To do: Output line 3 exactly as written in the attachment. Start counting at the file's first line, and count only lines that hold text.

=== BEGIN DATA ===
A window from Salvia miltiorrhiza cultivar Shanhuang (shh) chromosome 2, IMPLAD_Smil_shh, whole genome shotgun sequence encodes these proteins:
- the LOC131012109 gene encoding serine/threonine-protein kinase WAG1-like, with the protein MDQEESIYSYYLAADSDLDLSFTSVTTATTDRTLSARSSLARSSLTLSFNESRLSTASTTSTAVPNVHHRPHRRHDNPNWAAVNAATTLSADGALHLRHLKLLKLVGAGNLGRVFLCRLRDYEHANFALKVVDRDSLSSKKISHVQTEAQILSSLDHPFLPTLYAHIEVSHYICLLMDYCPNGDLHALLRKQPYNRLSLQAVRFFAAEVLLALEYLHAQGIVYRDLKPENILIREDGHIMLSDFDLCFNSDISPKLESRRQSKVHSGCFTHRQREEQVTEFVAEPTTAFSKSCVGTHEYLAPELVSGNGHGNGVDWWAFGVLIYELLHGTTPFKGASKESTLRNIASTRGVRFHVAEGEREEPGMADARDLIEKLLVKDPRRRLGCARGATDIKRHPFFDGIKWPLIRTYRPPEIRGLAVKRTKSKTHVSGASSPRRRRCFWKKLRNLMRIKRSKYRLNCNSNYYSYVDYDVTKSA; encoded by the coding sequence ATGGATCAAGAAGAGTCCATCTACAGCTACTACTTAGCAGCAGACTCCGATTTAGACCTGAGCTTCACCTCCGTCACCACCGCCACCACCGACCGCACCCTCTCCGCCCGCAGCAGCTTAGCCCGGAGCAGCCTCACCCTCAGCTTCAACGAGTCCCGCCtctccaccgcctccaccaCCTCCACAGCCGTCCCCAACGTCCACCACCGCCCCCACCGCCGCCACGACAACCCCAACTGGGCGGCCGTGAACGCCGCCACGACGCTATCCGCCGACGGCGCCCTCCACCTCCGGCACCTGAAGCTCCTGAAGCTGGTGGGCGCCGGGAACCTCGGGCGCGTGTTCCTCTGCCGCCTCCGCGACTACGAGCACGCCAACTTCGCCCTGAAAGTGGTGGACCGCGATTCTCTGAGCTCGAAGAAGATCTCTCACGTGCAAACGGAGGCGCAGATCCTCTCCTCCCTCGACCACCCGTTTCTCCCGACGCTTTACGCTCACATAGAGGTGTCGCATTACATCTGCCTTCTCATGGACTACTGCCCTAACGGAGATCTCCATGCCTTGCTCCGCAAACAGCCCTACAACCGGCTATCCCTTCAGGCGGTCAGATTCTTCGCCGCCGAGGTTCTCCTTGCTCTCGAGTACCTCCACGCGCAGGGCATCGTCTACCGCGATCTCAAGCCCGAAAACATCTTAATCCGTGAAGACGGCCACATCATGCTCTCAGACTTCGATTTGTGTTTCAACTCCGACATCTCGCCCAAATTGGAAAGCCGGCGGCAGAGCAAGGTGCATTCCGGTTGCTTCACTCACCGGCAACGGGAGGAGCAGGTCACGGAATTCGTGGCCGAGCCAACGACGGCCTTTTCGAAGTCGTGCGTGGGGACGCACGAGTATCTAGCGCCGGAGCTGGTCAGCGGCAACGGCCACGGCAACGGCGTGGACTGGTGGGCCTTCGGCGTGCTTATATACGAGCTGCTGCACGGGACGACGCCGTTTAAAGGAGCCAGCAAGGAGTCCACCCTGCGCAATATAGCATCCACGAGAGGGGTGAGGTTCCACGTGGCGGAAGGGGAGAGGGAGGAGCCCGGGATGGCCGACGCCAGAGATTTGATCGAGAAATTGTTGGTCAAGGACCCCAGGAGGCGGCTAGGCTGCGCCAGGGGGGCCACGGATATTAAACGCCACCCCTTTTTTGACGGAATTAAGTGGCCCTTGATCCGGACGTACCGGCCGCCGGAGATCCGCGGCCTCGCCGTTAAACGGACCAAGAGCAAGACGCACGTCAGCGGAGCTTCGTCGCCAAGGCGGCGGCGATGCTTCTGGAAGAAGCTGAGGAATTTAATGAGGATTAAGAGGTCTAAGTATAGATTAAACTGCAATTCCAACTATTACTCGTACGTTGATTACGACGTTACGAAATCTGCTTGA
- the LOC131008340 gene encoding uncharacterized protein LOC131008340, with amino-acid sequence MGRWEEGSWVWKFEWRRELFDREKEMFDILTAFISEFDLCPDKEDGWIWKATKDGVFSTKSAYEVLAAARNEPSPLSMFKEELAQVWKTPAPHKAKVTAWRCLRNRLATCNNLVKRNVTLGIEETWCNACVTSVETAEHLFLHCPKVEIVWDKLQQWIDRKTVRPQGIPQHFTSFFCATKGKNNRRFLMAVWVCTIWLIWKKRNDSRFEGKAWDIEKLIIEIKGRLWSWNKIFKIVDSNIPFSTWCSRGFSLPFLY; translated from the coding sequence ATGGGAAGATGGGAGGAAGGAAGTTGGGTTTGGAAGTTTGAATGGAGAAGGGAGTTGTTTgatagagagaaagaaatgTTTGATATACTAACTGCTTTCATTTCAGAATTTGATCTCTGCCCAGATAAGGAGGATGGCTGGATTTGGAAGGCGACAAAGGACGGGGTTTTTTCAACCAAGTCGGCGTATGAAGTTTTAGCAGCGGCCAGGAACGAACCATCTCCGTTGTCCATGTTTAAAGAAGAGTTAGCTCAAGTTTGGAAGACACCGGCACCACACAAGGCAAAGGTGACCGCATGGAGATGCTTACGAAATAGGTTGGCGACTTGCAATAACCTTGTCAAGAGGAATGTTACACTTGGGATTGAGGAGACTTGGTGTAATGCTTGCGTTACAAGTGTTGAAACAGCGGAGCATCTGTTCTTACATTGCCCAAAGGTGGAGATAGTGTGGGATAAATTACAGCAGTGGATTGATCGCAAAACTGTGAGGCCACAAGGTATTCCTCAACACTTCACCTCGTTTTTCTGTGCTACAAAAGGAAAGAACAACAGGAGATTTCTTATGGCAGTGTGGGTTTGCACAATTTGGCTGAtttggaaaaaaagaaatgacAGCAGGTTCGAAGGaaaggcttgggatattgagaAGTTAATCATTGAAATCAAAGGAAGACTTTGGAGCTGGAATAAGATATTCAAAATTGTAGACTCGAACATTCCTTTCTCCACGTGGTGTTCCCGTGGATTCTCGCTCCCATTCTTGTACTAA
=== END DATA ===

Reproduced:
- the LOC131008340 gene encoding uncharacterized protein LOC131008340, with amino-acid sequence MGRWEEGSWVWKFEWRRELFDREKEMFDILTAFISEFDLCPDKEDGWIWKATKDGVFSTKSAYEVLAAARNEPSPLSMFKEELAQVWKTPAPHKAKVTAWRCLRNRLATCNNLVKRNVTLGIEETWCNACVTSVETAEHLFLHCPKVEIVWDKLQQWIDRKTVRPQGIPQHFTSFFCATKGKNNRRFLMAVWVCTIWLIWKKRNDSRFEGKAWDIEKLIIEIKGRLWSWNKIFKIVDSNIPFSTWCSRGFSLPFLY; translated from the coding sequence ATGGGAAGATGGGAGGAAGGAAGTTGGGTTTGGAAGTTTGAATGGAGAAGGGAGTTGTTTgatagagagaaagaaatgTTTGATATACTAACTGCTTTCATTTCAGAATTTGATCTCTGCCCAGATAAGGAGGATGGCTGGATTTGGAAGGCGACAAAGGACGGGGTTTTTTCAACCAAGTCGGCGTATGAAGTTTTAGCAGCGGCCAGGAACGAACCATCTCCGTTGTCCATGTTTAAAGAAGAGTTAGCTCAAGTTTGGAAGACACCGGCACCACACAAGGCAAAGGTGACCGCATGGAGATGCTTACGAAATAGGTTGGCGACTTGCAATAACCTTGTCAAGAGGAATGTTACACTTGGGATTGAGGAGACTTGGTGTAATGCTTGCGTTACAAGTGTTGAAACAGCGGAGCATCTGTTCTTACATTGCCCAAAGGTGGAGATAGTGTGGGATAAATTACAGCAGTGGATTGATCGCAAAACTGTGAGGCCACAAGGTATTCCTCAACACTTCACCTCGTTTTTCTGTGCTACAAAAGGAAAGAACAACAGGAGATTTCTTATGGCAGTGTGGGTTTGCACAATTTGGCTGAtttggaaaaaaagaaatgacAGCAGGTTCGAAGGaaaggcttgggatattgagaAGTTAATCATTGAAATCAAAGGAAGACTTTGGAGCTGGAATAAGATATTCAAAATTGTAGACTCGAACATTCCTTTCTCCACGTGGTGTTCCCGTGGATTCTCGCTCCCATTCTTGTACTAA